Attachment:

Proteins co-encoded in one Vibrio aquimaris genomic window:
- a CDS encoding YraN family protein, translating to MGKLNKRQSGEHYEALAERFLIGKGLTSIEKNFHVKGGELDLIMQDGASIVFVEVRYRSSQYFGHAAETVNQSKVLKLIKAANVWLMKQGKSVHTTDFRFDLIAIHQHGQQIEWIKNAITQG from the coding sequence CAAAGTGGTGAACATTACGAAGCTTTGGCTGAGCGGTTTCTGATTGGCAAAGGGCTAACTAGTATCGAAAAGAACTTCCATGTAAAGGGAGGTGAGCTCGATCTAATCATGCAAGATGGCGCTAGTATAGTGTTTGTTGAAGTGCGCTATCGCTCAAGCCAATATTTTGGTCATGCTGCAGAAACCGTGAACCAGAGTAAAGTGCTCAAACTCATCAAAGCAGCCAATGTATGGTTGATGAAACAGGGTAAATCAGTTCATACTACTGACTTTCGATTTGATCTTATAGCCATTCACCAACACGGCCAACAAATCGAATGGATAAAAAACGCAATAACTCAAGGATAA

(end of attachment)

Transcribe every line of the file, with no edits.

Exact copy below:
Proteins co-encoded in one Vibrio aquimaris genomic window:
- a CDS encoding YraN family protein, translating to MGKLNKRQSGEHYEALAERFLIGKGLTSIEKNFHVKGGELDLIMQDGASIVFVEVRYRSSQYFGHAAETVNQSKVLKLIKAANVWLMKQGKSVHTTDFRFDLIAIHQHGQQIEWIKNAITQG from the coding sequence CAAAGTGGTGAACATTACGAAGCTTTGGCTGAGCGGTTTCTGATTGGCAAAGGGCTAACTAGTATCGAAAAGAACTTCCATGTAAAGGGAGGTGAGCTCGATCTAATCATGCAAGATGGCGCTAGTATAGTGTTTGTTGAAGTGCGCTATCGCTCAAGCCAATATTTTGGTCATGCTGCAGAAACCGTGAACCAGAGTAAAGTGCTCAAACTCATCAAAGCAGCCAATGTATGGTTGATGAAACAGGGTAAATCAGTTCATACTACTGACTTTCGATTTGATCTTATAGCCATTCACCAACACGGCCAACAAATCGAATGGATAAAAAACGCAATAACTCAAGGATAA